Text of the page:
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our story

everything changed during an arrow emerging leaders program intensive ... 
I was Youth Pastor at a church of 4,500 people - the second largest baptist church in Australia. Leading a team of 50 adult volunteers. Coordinating a Friday Night Youth program that averaged 160 teens every week. Pioneering a Sunday morning youth church called YC that was run for teens, by teens with more than 100 teens attending every week. Raising up more than 50 teen leaders.
I breathed deeply. I was in Melbourne at this leadership intensive, lying down on the ground with my eyes closed during a session where we had space for contemplation. As I pondered everything I was doing - leading, preaching, counselling, administration, event management and more - I had no idea that in the next ten minutes I would have a life-changing revelation that I'll never forget.
The previous 18 months had been a journey of discovery as I led a flourishing youth ministry at a growing church. But like many leaders, I looked at the competent and passionate people I was leading and wondered why it was so hard to make progress? Within the youth ministry I felt like we were trying to do many non-essential things rather than a few significant things and that, if I was honest, we weren't making a significant impact compared to our dreams and potential. I realised I needed a fresh vision for the ministry as part of the church, a better understanding of how the core behaviours of the church were outworked in the ministry and a healthy and functional leadership team for the youth ministry. It was at this point that I came across Patrick Lencioni’s book ‘The Five Dysfunctions of a Team’.
I read it in one night
Then I got hold of his book ‘The Advantage’ and spent a month absorbing it, re-reading it and then studying my notes again. In short, all of the things I was grappling with in the youth ministry were wrapped up in confusion and a lack of alignment. As I read Lencioni’s principles of organisational health I learned the key to a great organisation. Bad, average and even good organisations are riddled with confusion and a lack of alignment. But great organisations have:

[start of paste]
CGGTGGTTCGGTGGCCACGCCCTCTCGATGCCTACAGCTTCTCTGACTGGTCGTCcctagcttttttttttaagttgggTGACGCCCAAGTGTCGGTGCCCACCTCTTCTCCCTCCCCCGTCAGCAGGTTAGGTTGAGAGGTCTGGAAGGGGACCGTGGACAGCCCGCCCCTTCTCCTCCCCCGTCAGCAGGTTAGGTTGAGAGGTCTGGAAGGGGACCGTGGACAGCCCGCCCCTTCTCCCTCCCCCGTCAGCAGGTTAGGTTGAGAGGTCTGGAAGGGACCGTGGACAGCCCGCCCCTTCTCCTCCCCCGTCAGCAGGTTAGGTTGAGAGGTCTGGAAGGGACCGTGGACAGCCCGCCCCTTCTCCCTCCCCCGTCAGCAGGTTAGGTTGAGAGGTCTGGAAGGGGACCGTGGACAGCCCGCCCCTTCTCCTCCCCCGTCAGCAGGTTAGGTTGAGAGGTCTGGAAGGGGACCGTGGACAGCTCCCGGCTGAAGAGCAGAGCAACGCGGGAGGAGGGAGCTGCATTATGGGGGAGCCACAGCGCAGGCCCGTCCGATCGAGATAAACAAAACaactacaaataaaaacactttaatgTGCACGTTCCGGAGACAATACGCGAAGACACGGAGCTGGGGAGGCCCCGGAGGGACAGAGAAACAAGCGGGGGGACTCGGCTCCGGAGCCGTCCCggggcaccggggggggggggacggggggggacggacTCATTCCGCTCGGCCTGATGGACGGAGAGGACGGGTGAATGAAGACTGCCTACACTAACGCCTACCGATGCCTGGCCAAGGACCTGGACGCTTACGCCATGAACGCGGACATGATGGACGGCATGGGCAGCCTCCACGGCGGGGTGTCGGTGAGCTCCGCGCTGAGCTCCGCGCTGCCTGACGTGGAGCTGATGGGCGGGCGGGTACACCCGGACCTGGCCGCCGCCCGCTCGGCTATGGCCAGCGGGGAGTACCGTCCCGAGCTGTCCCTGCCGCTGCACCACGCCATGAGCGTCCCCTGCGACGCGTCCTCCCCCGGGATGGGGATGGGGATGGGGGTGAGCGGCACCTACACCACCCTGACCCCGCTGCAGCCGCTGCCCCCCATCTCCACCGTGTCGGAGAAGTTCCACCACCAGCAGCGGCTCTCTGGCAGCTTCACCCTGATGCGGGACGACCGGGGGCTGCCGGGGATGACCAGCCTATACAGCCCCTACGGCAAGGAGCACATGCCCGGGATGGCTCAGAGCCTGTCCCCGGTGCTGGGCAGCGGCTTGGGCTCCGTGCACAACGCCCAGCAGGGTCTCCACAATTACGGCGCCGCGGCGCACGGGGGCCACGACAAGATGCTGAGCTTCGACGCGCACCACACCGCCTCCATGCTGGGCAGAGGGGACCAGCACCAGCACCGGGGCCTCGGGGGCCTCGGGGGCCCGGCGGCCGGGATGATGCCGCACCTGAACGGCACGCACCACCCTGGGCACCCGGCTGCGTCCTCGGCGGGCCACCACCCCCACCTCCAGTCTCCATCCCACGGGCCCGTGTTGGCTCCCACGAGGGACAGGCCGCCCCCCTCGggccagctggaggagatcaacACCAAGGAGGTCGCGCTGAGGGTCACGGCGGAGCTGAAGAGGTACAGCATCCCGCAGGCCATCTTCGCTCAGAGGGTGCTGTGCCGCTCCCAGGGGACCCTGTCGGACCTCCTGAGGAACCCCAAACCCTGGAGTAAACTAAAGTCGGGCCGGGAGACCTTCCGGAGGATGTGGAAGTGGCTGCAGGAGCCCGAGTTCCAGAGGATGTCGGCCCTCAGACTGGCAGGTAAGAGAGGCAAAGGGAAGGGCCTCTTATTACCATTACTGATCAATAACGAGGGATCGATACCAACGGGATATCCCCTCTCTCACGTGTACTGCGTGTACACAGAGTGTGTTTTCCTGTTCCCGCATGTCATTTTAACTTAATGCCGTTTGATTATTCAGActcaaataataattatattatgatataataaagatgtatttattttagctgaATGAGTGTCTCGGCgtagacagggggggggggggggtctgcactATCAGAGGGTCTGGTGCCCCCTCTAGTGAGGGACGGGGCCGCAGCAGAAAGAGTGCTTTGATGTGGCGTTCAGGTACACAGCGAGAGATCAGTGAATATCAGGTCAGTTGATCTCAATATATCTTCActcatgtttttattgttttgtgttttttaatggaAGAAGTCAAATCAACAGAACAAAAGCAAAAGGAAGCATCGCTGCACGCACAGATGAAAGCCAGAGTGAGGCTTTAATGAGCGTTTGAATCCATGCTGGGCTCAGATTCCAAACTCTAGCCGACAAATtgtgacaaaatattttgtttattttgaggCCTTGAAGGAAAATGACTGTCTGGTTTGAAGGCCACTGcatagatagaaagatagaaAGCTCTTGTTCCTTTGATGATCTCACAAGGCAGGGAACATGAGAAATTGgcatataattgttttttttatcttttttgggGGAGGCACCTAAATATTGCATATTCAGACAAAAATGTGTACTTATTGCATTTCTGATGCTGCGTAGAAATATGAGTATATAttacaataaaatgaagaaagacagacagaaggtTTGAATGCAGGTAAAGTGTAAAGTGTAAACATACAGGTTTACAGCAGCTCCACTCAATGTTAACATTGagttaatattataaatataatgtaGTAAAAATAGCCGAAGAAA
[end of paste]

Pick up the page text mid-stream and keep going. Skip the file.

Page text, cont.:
So there I was in Melbourne at this leadership intensive. I was six months into implementing Lencioni's principles of organisational health in youth ministry and I was loving every minute of it. We were building a cohesive leadership team and we finally had clarity around the vision, core behaviours, strategic anchors and priorities for youth ministry! All of a sudden though, as I lay there, I saw my life 30 years down the track.
there were two paths
Up to that point I thought my role was to lead great organisations or to be part of great organisations. To be up front in prominent leadership roles in larger and larger organisations. That was one path.
But for the first time, I saw another. It occurred to me that my greatest strength was actually to get beside leaders and help them build great organisations. To choose behind the scenes over prominence. The role of trainer and advisor over point leader. Somewhere in my heart I knew the burden would be lighter, the wins sweeter and the overall impact - greater. So I decided then and there to pursue a life of helping other leaders to build great organisations.
What is a great organisation? A great organisation provides its clients, customers or congregation with a product, service or experience that exceeds their expectations. It also provides its employees or volunteers with an opportunity to fulfil their individual purpose and reach their potential. A great organisation is led by a point leader and leadership team who know and live out the vision, core behaviours and strategic anchors of the organisation and are courageous enough to embrace short term pain in exchange for long term progress.
great organisations are few and far between
Fast forward one year from the leadership intensive and I was at a crossroads. What had started as a seed of an idea in my heart had now grown into something that was fully formed. I had taken the time and used the tools at my disposal to answer the six questions of clarity for my own organisation (if you want to see what we mean by clarity, check out ‘our six questions’ to read our vision, core behaviours, strategic anchors and priorities for this year).
My vision and passion for great organisations was now more clearly articulated as a vision to fill the world with great organisations that build the church. I decided to step out and pioneer Clarity. Ever since that decision, I have had the privilege to help leaders build great organisations by training and consulting on forming healthy teams, developing new business, running meetings that actually work and creating clarity.
When it comes to building great organisations, it's like forming a healthy team. As Patrick Lencioni says:
"It is both possible and remarkably simple. But it is painfully difficult."
We are determined to help leaders through the painfully difficult process to get to the other side:
a great organisation
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